Stamping out fake news

Pope calls for journalism of peace

There has been a lot of discussion about fake news in recent months. The phrase was popularized by President Donald Trump, who often calls out news reports that he claims are inaccurate.

While newspapers sometimes take the brunt of the blame for inaccurate information, other sources, such as bloggers with a political agenda, contribute to and perpetuate the fake news problem. During elections and even during legislative debates, politicians’ claims can lead to inaccuracies and misinformation.

Social media, especially the popular outlets Twitter and Facebook, then allows unsubstantiated information to spread like wildfire. Fact-checking websites such as Snopes.com and PolitiFact.com now help viewers separate fact from fiction.

“Fake news” has even entered the church’s lexicon.

On Sept. 29, Pope Francis announced that the 2018 World Communications Day theme is “The truth will set you free (Jn 8:32). Fake news and journalism for peace.”

“The church would like to make its contribution by proposing a reflection on the causes, logic and consequences of misinformation in the media,” the Vatican’s Secretariat for Communication said in a statement announcing the theme. The pope’s message will seek to help “promote professional journalism, always seeking the truth, and thus a journalism of peace that promotes understanding among people.”

World Communications Day is commonly observed the Sunday before Pentecost, this coming year on May 13. The pope’s message will be released on Jan. 24, the feast of St. Francis de Sales, patron saint of journalists.

During a meeting with members of the Catholic Press Association-Catholic News Service Liaison Committee in Washington, D.C., last week, Bishop Christopher Coyne, chair of the U.S. Conference of Catholic Bishops’ Communications Committee, addressed the proliferation of fake news.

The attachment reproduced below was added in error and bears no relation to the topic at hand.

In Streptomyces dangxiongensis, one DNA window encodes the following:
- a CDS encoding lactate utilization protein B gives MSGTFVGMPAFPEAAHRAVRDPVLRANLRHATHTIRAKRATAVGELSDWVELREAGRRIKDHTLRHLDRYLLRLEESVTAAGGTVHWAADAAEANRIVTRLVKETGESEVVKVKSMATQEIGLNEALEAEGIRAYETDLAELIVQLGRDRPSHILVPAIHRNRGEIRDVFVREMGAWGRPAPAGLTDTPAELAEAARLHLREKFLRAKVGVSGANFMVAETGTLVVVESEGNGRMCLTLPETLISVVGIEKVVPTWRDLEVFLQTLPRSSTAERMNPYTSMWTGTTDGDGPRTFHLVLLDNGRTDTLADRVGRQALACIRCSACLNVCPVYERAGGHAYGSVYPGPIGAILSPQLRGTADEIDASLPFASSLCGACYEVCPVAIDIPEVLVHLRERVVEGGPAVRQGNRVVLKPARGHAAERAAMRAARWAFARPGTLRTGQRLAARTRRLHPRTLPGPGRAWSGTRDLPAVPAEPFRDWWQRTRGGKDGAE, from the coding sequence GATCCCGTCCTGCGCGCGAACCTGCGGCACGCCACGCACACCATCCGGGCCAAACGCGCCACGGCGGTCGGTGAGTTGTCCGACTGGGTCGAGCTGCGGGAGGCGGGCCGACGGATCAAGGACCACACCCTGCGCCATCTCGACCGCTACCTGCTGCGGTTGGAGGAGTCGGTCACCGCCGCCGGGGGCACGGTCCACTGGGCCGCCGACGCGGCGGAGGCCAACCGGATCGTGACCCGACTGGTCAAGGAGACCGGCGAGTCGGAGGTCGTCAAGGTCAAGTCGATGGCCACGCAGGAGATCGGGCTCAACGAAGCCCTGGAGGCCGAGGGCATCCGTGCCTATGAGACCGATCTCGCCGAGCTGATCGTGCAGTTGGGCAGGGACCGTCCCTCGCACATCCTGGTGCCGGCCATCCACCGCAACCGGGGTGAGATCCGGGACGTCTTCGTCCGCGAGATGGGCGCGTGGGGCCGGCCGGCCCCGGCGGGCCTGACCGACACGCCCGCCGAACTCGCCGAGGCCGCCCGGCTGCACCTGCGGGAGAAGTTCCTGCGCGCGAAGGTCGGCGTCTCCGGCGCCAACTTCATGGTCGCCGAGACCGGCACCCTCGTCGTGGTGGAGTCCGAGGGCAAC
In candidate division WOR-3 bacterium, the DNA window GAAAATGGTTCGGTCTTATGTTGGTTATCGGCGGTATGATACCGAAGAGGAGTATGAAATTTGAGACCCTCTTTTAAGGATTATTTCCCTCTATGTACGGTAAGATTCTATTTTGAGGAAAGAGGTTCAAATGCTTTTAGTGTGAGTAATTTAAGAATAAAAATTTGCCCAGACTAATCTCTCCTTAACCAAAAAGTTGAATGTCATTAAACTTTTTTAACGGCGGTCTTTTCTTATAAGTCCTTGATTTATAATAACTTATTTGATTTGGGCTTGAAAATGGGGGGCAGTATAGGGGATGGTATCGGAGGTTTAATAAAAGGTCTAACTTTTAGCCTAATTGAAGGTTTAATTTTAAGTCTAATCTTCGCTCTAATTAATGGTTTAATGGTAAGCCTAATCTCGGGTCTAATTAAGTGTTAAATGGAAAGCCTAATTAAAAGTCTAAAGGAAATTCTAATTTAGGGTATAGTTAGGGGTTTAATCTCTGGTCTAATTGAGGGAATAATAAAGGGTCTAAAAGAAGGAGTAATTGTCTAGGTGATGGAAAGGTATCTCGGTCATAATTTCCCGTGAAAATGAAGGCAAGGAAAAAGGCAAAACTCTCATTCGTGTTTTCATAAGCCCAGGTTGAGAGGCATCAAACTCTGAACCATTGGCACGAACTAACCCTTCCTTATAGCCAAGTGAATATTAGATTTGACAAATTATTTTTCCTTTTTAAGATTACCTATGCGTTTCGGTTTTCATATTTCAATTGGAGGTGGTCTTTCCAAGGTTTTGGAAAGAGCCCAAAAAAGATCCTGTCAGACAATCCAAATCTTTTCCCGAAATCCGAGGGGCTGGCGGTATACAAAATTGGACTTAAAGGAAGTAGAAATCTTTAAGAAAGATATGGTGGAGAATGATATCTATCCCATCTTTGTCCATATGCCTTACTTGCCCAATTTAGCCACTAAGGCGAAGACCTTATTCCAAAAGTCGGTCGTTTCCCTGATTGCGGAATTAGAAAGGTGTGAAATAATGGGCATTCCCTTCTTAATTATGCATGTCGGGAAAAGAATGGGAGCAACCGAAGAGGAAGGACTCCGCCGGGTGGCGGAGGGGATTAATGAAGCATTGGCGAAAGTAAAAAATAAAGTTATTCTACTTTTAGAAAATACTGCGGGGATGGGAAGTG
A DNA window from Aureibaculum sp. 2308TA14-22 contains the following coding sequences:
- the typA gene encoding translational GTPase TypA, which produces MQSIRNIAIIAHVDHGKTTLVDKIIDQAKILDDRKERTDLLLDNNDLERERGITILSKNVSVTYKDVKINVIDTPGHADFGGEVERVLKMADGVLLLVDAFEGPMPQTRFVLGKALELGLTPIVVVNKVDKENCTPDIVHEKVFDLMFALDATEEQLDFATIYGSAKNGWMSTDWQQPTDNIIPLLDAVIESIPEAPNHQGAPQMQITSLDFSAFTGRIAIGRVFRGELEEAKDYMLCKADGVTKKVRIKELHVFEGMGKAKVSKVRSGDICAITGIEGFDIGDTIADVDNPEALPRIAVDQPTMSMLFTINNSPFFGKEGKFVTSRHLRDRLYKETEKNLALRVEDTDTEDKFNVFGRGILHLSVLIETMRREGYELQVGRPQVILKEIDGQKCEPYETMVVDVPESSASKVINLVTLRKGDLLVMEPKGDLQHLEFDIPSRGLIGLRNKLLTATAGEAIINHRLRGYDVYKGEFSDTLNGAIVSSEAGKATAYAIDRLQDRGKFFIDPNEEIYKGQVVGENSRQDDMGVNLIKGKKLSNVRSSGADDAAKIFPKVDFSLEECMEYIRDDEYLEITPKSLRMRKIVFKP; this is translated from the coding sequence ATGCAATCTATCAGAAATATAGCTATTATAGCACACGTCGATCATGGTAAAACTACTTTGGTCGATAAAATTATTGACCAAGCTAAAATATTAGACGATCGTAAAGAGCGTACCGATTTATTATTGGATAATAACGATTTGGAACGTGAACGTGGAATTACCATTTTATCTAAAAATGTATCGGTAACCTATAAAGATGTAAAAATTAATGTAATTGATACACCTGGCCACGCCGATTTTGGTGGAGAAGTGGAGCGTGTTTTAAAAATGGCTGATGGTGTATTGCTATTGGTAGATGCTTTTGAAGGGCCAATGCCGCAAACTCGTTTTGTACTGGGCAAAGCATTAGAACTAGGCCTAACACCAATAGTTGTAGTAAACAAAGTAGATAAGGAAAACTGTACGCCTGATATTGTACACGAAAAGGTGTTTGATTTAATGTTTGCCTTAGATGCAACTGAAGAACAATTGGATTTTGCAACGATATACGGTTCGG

“More and more, the roles all of you have, in the work that you do, is to just speak the truth and to do so in a way that’s balanced,” he told the committee members.

Bishop Coyne, along with James Rogers, the USCCB’s chief communications officer, said that misinformation by bloggers and others has led the USCCB to release statements of clarification in recent years. It’s something the conference doesn’t do often, they said, because it can raise the level of attention given to a topic.

However, when the topic challenges church doctrine, the bishops must respond, they said.

For example, when Steve Bannon, President Trump’s former staff member, accused the U.S. bishops of supporting the Deferred Action for Childhood Arrivals program  because “they need illegal aliens to fill the pews,” the USCCB issued a statement condemning Bannon’s words.

“We responded because Bannon’s quote crossed the line,” said Rogers, who wrote that Catholic teaching on justice for immigrants “comes directly from Jesus himself in Matthew 25.”

Truth and civility are casualties in the modern world of social media and Pope Francis understands this. He calls on journalists to combat fake news and to foster the common good within society. It can be challenging and demoralizing, as church leaders have learned, but it’s a battle that needs to be waged.

— Sam Lucero